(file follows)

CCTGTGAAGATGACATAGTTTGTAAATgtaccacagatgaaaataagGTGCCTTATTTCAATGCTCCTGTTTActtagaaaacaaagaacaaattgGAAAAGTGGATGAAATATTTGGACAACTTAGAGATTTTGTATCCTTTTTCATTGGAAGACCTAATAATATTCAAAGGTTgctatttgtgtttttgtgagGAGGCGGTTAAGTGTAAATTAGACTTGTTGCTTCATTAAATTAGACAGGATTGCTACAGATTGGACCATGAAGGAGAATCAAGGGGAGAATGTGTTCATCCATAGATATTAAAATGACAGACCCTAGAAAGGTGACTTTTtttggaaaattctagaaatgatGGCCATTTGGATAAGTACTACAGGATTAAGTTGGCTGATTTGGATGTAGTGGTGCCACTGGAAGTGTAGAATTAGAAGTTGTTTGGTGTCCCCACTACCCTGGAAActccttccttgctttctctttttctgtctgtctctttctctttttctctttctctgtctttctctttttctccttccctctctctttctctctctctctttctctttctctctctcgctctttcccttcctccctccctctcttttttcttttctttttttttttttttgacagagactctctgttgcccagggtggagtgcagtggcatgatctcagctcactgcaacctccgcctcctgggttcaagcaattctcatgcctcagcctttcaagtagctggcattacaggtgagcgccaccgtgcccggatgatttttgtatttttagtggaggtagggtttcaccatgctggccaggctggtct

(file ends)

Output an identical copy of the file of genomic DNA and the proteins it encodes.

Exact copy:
CCTGTGAAGATGACATAGTTTGTAAATgtaccacagatgaaaataagGTGCCTTATTTCAATGCTCCTGTTTActtagaaaacaaagaacaaattgGAAAAGTGGATGAAATATTTGGACAACTTAGAGATTTTGTATCCTTTTTCATTGGAAGACCTAATAATATTCAAAGGTTgctatttgtgtttttgtgagGAGGCGGTTAAGTGTAAATTAGACTTGTTGCTTCATTAAATTAGACAGGATTGCTACAGATTGGACCATGAAGGAGAATCAAGGGGAGAATGTGTTCATCCATAGATATTAAAATGACAGACCCTAGAAAGGTGACTTTTtttggaaaattctagaaatgatGGCCATTTGGATAAGTACTACAGGATTAAGTTGGCTGATTTGGATGTAGTGGTGCCACTGGAAGTGTAGAATTAGAAGTTGTTTGGTGTCCCCACTACCCTGGAAActccttccttgctttctctttttctgtctgtctctttctctttttctctttctctgtctttctctttttctccttccctctctctttctctctctctctttctctttctctctctcgctctttcccttcctccctccctctcttttttcttttctttttttttttttttgacagagactctctgttgcccagggtggagtgcagtggcatgatctcagctcactgcaacctccgcctcctgggttcaagcaattctcatgcctcagcctttcaagtagctggcattacaggtgagcgccaccgtgcccggatgatttttgtatttttagtggaggtagggtttcaccatgctggccaggctggtct